Vehicle sales suffer worst slump since ’98

Industry groups blame higher taxes, inflation; see recovery this year

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A car showroom of Toyota in Metro Manila (AFP FILE PHOTO)

Vehicle sales fell by 16 percent last year, the worst full-year decline since the financial crisis in 1998. Members of two large automotive groups in the country sold 357,410 units last year, much less than the 425,673 units sold in 2017.

The Christmas spirit was also not enough to boost auto sales as December marked the groups’ steepest year-on-year drop in terms of volume sales.

This was shown in a joint report by the Chamber of Automotive Manufacturers of the Philippines Inc. (Campi) and the Truck Manufacturers Association (TMA) released on Monday.

Campi president Rommel Gutierrez previously attributed the industry’s months-long decline to a number of factors, including the Tax Reform for Acceleration and Inclusion (TRAIN) Act, which made most cars more expensive due to higher excise rates.

Inflation has also affected the industry as consumers put buying new vehicles in the backseat in order to prioritize basic goods and services, according to Gutierrez, also a top official of Toyota Motors Philippines Corp.

For the month of December alone, sales reached only 31,945 units, down from the 45,494 units sold in the same month a year ago.

Industry officials earlier said that many consumers bought new vehicles in 2017 ahead of the scheduled 2018 increase in excise under the TRAIN law, the Duterte administration’s first tax reform package.

Campi and TMA are hoping the industry will grow 10 percent this year, which seems likely given the low base figure for 2018.

The full year 2018 figure was slightly worse than expected. Gutierrez said in a previous interview that they expected full-year sales to drop by as much as 15 percent.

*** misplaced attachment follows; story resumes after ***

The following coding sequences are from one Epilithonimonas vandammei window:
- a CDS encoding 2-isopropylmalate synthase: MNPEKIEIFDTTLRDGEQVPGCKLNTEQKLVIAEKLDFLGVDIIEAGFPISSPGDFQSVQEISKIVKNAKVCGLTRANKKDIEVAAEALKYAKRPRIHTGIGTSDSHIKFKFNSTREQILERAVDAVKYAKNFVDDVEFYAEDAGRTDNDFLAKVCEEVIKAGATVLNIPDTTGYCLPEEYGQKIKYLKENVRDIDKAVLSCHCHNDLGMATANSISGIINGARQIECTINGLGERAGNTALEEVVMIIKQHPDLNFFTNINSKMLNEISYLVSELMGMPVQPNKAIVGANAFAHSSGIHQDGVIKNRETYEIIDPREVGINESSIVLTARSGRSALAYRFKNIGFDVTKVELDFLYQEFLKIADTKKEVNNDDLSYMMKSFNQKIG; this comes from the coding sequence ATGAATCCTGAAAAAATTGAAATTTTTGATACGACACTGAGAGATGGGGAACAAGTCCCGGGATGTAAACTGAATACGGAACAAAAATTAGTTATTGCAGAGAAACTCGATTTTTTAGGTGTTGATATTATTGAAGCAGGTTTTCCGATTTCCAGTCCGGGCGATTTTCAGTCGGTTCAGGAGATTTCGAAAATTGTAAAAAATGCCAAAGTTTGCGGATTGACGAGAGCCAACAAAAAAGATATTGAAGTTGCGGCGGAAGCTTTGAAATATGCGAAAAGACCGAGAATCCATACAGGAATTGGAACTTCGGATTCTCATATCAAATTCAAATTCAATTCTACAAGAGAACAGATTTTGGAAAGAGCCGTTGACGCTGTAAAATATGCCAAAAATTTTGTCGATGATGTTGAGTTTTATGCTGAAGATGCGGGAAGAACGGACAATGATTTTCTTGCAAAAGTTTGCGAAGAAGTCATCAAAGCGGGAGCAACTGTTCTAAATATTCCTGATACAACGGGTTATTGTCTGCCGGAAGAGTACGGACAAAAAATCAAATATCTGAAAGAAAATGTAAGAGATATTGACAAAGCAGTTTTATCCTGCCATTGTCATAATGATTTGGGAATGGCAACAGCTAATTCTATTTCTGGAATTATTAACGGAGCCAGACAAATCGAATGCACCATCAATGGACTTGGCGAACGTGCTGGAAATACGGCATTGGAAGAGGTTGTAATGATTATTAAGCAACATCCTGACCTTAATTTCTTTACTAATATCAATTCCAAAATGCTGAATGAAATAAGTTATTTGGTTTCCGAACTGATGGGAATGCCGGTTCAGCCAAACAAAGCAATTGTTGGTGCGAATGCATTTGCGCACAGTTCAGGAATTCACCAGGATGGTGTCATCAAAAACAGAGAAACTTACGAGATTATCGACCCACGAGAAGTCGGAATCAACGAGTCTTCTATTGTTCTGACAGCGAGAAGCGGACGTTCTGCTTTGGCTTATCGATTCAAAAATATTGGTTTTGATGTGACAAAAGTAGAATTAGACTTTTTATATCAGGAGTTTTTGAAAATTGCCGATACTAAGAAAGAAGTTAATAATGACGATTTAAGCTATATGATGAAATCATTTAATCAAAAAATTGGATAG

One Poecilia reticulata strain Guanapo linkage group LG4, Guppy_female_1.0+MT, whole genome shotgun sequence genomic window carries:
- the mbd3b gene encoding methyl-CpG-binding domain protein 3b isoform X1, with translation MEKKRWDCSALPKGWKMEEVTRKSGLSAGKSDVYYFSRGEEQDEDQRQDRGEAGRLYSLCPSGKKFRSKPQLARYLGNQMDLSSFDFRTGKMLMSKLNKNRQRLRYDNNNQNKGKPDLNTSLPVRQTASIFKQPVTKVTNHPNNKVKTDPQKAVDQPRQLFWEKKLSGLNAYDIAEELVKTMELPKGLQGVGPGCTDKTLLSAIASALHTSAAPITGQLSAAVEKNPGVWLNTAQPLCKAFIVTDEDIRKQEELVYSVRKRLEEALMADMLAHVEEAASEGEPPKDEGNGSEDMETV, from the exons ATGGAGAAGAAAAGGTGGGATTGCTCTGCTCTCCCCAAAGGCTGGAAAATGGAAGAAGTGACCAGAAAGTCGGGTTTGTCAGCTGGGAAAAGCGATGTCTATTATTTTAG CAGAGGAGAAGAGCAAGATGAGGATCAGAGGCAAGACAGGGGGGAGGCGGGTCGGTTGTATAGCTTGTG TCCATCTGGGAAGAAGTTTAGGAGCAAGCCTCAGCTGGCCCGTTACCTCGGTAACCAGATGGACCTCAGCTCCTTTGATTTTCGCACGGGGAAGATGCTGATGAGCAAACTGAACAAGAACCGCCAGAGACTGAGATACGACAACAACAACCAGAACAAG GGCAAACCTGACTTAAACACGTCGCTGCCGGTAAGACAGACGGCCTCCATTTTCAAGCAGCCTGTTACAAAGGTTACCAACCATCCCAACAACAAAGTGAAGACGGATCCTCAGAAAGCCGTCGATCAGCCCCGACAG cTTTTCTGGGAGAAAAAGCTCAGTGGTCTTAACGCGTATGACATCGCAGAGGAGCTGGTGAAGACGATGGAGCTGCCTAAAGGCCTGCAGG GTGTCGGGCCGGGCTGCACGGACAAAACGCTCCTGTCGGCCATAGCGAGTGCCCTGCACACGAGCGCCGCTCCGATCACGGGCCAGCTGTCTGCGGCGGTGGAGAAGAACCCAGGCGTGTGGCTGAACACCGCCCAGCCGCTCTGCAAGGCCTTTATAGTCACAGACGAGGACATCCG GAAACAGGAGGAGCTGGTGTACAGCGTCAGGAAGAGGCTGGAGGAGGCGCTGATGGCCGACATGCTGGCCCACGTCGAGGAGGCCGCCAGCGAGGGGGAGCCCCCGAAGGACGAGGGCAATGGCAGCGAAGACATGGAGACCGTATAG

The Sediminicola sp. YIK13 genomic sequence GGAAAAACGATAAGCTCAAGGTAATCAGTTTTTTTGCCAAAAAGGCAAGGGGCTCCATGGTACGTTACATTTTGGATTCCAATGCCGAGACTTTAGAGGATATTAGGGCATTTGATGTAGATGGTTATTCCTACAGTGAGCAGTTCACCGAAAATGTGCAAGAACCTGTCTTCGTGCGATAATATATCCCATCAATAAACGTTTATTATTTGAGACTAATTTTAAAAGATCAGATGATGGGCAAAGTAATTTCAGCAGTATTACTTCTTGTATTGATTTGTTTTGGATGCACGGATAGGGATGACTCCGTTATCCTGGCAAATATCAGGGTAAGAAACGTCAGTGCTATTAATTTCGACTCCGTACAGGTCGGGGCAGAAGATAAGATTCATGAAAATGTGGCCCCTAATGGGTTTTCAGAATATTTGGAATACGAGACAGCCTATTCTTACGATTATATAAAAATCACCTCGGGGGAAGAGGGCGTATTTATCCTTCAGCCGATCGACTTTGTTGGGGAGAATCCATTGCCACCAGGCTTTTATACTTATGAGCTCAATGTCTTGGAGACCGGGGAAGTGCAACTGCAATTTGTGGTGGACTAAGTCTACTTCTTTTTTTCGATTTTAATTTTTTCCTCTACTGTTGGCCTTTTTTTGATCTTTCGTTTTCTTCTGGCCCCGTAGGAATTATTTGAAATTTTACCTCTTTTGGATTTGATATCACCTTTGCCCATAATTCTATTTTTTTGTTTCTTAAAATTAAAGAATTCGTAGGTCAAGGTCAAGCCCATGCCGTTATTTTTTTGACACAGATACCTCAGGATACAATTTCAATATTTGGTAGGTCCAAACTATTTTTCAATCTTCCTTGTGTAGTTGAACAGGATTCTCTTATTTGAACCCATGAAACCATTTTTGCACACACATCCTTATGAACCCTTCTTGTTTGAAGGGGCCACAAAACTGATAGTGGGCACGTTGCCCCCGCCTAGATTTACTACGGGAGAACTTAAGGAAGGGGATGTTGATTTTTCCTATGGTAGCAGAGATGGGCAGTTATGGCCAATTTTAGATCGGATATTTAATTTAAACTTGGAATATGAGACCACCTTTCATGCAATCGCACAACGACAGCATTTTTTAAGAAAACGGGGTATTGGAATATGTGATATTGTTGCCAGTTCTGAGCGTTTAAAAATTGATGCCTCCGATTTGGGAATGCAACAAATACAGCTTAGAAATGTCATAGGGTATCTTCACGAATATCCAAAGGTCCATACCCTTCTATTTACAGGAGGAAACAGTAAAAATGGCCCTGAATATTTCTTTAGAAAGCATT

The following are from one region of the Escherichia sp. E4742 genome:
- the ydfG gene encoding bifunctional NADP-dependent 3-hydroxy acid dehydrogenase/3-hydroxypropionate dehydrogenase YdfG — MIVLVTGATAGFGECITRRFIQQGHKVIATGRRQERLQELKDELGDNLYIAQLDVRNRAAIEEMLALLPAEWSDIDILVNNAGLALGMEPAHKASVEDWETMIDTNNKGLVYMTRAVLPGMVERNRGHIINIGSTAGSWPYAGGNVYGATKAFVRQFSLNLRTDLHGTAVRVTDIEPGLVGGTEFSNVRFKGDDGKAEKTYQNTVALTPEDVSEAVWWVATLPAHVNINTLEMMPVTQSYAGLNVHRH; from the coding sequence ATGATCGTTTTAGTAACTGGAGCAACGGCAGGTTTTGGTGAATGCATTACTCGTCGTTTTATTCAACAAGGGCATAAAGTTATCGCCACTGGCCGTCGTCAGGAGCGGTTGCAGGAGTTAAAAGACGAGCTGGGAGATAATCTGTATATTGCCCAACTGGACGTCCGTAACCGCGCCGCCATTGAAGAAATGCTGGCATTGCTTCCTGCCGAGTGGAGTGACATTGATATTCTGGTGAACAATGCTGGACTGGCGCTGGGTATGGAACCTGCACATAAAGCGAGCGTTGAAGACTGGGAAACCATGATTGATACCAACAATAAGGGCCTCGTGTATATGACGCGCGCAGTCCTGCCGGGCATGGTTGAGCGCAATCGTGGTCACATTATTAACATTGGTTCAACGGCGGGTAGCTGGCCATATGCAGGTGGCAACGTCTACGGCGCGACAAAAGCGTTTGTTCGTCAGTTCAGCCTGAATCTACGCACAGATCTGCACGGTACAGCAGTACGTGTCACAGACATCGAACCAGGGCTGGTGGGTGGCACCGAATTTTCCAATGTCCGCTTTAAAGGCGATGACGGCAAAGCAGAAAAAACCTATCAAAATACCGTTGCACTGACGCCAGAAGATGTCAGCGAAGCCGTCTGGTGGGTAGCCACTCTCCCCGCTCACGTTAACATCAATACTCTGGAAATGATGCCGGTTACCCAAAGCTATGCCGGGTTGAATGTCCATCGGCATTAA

Such sales performance marked the lowest in two decades. Back in 1998, vehicle sales slumped 43.76 percent to 81,231 units from 144,435 units in 1997, according to data collated by the Japan External Trade Organization. It took the industry around 14 years for it to recover its lost momentum.

Passenger cars sold 9,301 for December alone, a 34.4-percent decrease from the 14,182 units sold in the same month in 2017. For the full year, this segment sold 109,020 units, a 21.8-percent drop from the 139,424 units sold in the year prior.

The number of commercial vehicles sold, on the other hand, fell 27.7 percent to 22,644 units in December from 31,312 in the same month in 2017. For the full year, this segment, which made up more than 67 percent of the market, sold 248,390 units, marking a 13.2 percent drop.

Toyota Motors Philippines Corp. still had the biggest market share last year at 42.81 percent despite seeing a 16.8-percent decline in sales volume.

Mitsubishi Motors Philippines Corp., on the other hand, followed with an 18.89-percent market share despite an 8.3-percent decline in unit sales. Nissan Philippines Inc. came third with a 9.78-percent market share as it saw sales grow by 39.8 percent. – By: Roy Stephen C. Canivel 



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